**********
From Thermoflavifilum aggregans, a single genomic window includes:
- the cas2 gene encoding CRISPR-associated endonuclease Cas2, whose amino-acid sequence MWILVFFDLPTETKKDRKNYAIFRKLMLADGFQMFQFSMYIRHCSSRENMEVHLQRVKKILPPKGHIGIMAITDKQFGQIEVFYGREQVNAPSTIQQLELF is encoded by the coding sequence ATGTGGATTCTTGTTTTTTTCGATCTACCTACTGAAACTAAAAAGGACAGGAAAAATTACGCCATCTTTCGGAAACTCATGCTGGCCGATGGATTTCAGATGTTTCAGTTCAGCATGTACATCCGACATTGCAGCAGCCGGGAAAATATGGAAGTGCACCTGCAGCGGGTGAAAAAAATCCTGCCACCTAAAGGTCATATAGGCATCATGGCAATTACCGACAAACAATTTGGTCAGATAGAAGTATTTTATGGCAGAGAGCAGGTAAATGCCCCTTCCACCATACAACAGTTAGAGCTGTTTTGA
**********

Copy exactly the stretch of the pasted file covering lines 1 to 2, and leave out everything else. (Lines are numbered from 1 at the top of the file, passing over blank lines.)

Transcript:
From Thermoflavifilum aggregans, a single genomic window includes:
- the cas2 gene encoding CRISPR-associated endonuclease Cas2, whose amino-acid sequence MWILVFFDLPTETKKDRKNYAIFRKLMLADGFQMFQFSMYIRHCSSRENMEVHLQRVKKILPPKGHIGIMAITDKQFGQIEVFYGREQVNAPSTIQQLELF is encoded by the coding sequence ATGTGGATTCTTGTTTTTTTCGATCTACCTACTGAAACTAAAAAGGACAGGAAAAATTACGCCATCTTTCGGAAACTCATGCTGGCCGATGGATTTCAGATGTTTCAGTTCAGCATGTACATCCGACATTGCAGCAGCCGGGAAAATATGGAAGTGCACCTGCAGCGGGTGAAAAAAATCCTGCCACCTAAAGGTCATATAGGCATCATGGCAATTACCGACAAACAATTTGGTCAGATAGAAGTATTTTATGGCAGAGAGCAGGTAAATGCCCCTTCCACCATACAACAGTTAGAGCTGTTTTGA